Founder Professor of Computer Science
Institute for Genomic Biology, Biocomplexity Theme
National Center for Supercomputing Applications
Affiliate in the departments of Electrical and Computer
Engineering, Mathematics, Statistics, Animal
Biology, Entomology, and Plant Biology
PhD (Mathematics) University of California at Berkeley, 1991
B.S. (Mathematics) University of California at Berkeley, 1984
Fellow of the ISCB (International Society for Computational Biology), 2017
Fellow of the ACM (Association for Computing Machinery), 2016:
For contributions to mathematical theory, algorithms, and software for large-scale molecular phylogenetics and historical linguistics
Research Positions Available:
If you are an undergraduate seeking a research position,
please see this page.
I have openings in my group for graduate
students (PhD or MS)
to work on developing computational methods for
large-scale multiple sequence alignment,
phylogeny estimation, metagenomics, and even
skills, mathematical intuition, and interest in collaboration
If you are already a graduate student at UIUC, please contact me
If you are interested in applying to UIUC for graduate
school and would like to work with me,
please read this first and then contact me.
Unfortunately, I do not have any funding available for postdoctoral
researchers. However, if you have your own source of
funds and have published
papers directly related to my research, I'll be
glad to talk with you about working together.
My research combines
mathematics, computer science,
statistics, in order to develop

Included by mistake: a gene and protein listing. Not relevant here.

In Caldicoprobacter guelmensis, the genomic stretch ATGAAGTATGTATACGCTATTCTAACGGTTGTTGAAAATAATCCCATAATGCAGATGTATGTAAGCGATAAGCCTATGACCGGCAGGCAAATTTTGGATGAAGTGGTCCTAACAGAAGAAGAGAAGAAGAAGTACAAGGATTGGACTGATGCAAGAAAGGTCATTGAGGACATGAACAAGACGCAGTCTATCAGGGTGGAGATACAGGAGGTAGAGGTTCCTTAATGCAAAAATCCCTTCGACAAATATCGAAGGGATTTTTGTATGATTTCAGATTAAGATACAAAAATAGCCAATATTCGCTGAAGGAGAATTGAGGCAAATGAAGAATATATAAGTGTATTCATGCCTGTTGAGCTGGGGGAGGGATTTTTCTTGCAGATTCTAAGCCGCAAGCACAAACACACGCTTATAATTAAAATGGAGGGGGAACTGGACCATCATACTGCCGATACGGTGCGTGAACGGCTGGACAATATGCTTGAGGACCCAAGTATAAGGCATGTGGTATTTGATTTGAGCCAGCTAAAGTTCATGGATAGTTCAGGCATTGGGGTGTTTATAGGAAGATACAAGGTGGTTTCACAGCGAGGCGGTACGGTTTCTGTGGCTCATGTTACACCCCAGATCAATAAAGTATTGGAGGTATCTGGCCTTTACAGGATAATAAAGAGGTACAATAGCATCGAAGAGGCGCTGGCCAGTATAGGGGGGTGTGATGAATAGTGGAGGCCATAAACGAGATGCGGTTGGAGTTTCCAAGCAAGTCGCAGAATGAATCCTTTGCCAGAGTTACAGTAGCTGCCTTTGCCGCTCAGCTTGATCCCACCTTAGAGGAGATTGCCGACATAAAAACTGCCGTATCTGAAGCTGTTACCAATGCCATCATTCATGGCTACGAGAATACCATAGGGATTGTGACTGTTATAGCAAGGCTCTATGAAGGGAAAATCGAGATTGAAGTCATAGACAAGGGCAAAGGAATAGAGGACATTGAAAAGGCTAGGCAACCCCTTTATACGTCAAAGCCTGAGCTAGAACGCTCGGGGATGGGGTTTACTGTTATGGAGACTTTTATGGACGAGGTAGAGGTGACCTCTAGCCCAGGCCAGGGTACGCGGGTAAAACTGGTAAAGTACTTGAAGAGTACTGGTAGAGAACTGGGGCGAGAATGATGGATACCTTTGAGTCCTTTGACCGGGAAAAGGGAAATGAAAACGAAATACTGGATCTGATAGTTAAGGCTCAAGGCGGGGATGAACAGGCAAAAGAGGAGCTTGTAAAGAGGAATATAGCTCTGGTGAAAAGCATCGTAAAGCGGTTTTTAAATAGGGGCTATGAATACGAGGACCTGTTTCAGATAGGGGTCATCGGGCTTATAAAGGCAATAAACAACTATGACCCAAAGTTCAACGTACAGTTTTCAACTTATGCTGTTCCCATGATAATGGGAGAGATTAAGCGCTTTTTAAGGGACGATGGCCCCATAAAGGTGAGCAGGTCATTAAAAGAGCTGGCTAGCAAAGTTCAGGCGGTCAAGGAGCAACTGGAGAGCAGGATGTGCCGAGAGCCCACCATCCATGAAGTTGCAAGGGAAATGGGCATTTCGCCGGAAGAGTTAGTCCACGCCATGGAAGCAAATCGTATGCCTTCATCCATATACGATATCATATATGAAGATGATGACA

algorithms with improved accuracy for
large-scale and complex estimation problems in
phylogenomics (genome-scale phylogeny estimation),
multiple sequence alignment,
I am a big fan of
Blue Waters, and have benefitted from two allocations.
Click here for the 2017 annual report for my Blue Waters allocation
on algorithms for big data phylogenomics, proteomics, and metagenomics.
Click here for more
about my research.
Spring 2018, CS 581: Algorithmic Computational Genomics
CS 581 is a course on applied algorithms, focusing on the use of discrete mathematics, graph theory, probability theory, statistics, machine learning, and simulations, to design and analyze algorithms for phylogeny (evolutionary tree) estimation, multiple sequence alignment, genome-scale phylogenetics, genome assembly and annotation, and metagenomics. Each of these biological problems is important and unsolved, so that new methods are needed. Hence, this course will provide opportunities for computer scientists, mathematicians, and statisticians, to do original and important research that can have an impact on biology. Every year, two or more students from this course have done final projects that were subsequently published in major scientific journals; you can be one of them!
Please see the course website
for more about this course
(I am on the 2017 list of teachers ranked as excellent by their students for the course!).
Current NSF Funding:
My research in
funded by three grants from
the National Science Foundation.
Multiple sequence alignment,
funded by NSF grant ABI-1458652,
beginning August 2015.
This project will develop
new methods for multiple sequence alignment,
building on our SATé, PASTA, and UPP methods.
funded by NSF grant III:AF:1513629.
is a collaborative
grant with the University of
Maryland, for new methods for metagenomic dataset analysis,
building on our TIPP method for
taxon identification of reads in a metagenomic sample.
Graph-Theoretic Algorithms to Improve
funded by NSF grant CCF-1535977.
I am the overall PI, and this
project is collaborative with
Satish Rao (UC Berkeley PI) and Chandra Chekuri (UIUC).
developing new theoretical computer
science and discrete algorithms for
improving the estimation
of large species and gene trees, and specifically enabling
statistical methods to scale to ultra-large datasets.
"Plus de détails, plus de détails, disait-il à son
n'y a d'originalité et de vérité que dans les
-- Stendhal, Lucien Leuwen (a quote much loved by my stepfather,
J. Klein, and an essential guide for all scholarship).
for Google Scholar Citations
(i10-index 134 and h-index 55).